Given these three it’s unsurprising that ecommerce remains tiny in South Africa.
These challenges have been overcome in many clever ways be different countries, but the dominant approach seems to be the one pioneered by Alibaba in Taobao - a digital marketplace where vendors can set up shop in order to attract customers, rather than an online store through which Alibaba provides goods. These kinds of markets empower small vendors by connecting them to buyers. I am sold on the central thesis of the book: that ecommerce will prove more creative than destructive for developing economies. By providing a platform for vendors rather than seeking to squeeze them out by competing with them, small businesses can connect to buyers that would not otherwise exist. In addition, unlike in developed economies where ecommerce platforms displaced brick and mortar retailers because they offered greater convenience with even thinner markups, emerging economies often lack these entrenched players, or where they do exist they are highly inefficient. The disruptive effect is, thus, likely to be far smaller in the developing world than it was in the developed world.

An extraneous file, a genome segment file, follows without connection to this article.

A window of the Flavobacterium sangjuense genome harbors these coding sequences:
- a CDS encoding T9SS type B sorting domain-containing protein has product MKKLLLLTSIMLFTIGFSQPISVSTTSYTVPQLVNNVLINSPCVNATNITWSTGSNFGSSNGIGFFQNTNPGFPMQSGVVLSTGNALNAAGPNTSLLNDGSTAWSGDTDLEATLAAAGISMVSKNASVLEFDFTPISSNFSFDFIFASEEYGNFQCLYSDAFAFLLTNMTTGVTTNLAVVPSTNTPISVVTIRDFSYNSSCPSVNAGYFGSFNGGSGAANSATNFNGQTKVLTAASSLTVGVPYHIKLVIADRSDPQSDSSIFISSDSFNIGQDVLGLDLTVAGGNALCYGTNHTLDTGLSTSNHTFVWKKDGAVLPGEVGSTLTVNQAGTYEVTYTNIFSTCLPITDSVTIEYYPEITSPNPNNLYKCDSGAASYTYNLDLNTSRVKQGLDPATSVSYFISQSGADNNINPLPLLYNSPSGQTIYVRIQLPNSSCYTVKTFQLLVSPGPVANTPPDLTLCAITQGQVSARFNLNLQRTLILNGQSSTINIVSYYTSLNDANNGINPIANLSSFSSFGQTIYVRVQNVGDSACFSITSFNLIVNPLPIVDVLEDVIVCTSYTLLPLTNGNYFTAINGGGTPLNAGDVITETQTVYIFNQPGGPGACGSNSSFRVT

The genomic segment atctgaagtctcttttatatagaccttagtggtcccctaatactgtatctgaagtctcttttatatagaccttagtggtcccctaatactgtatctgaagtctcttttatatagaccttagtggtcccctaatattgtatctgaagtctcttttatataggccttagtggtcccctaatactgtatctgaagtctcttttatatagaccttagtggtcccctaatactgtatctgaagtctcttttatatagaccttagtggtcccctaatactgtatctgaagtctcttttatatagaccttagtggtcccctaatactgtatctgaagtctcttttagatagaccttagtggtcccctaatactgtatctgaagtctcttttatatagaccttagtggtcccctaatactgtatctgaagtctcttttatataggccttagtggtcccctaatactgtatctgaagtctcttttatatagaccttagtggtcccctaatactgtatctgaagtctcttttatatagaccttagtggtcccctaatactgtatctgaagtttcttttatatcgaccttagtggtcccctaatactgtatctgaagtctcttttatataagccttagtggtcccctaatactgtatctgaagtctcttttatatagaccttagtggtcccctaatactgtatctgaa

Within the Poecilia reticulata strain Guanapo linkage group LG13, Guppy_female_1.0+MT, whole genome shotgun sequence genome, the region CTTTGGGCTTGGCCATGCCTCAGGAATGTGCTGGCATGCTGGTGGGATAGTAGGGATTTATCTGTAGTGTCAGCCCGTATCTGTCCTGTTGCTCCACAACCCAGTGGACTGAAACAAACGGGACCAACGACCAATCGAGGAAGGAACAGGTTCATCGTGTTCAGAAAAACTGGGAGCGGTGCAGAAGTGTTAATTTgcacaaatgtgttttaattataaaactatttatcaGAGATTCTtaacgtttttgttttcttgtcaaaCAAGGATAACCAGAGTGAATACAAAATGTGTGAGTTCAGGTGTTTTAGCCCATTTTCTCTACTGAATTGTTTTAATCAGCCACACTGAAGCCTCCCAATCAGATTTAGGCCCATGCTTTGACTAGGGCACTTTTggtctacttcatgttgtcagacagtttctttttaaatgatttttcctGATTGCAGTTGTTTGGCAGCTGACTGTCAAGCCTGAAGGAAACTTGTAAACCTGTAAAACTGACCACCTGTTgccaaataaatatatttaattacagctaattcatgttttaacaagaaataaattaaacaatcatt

Here's hoping this proves correct in the long one.